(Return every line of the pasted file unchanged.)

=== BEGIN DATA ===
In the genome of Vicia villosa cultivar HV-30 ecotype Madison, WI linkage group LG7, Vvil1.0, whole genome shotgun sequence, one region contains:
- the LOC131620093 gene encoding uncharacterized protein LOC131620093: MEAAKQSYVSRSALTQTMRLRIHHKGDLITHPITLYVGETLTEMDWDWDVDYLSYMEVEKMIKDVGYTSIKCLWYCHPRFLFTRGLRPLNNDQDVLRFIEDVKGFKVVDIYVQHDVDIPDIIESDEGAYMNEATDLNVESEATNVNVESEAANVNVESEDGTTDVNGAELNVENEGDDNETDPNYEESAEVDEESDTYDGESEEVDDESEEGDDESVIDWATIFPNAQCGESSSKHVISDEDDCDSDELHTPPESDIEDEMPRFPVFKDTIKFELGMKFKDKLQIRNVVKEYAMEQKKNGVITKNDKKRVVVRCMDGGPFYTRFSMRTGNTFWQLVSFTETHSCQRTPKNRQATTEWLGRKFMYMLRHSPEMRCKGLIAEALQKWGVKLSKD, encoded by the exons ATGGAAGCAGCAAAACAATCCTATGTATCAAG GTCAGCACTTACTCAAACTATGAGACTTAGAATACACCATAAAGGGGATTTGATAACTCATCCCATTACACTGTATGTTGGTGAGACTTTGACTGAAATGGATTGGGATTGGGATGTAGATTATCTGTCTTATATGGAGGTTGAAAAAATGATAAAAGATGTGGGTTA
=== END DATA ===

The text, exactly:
In the genome of Vicia villosa cultivar HV-30 ecotype Madison, WI linkage group LG7, Vvil1.0, whole genome shotgun sequence, one region contains:
- the LOC131620093 gene encoding uncharacterized protein LOC131620093: MEAAKQSYVSRSALTQTMRLRIHHKGDLITHPITLYVGETLTEMDWDWDVDYLSYMEVEKMIKDVGYTSIKCLWYCHPRFLFTRGLRPLNNDQDVLRFIEDVKGFKVVDIYVQHDVDIPDIIESDEGAYMNEATDLNVESEATNVNVESEAANVNVESEDGTTDVNGAELNVENEGDDNETDPNYEESAEVDEESDTYDGESEEVDDESEEGDDESVIDWATIFPNAQCGESSSKHVISDEDDCDSDELHTPPESDIEDEMPRFPVFKDTIKFELGMKFKDKLQIRNVVKEYAMEQKKNGVITKNDKKRVVVRCMDGGPFYTRFSMRTGNTFWQLVSFTETHSCQRTPKNRQATTEWLGRKFMYMLRHSPEMRCKGLIAEALQKWGVKLSKD, encoded by the exons ATGGAAGCAGCAAAACAATCCTATGTATCAAG GTCAGCACTTACTCAAACTATGAGACTTAGAATACACCATAAAGGGGATTTGATAACTCATCCCATTACACTGTATGTTGGTGAGACTTTGACTGAAATGGATTGGGATTGGGATGTAGATTATCTGTCTTATATGGAGGTTGAAAAAATGATAAAAGATGTGGGTTA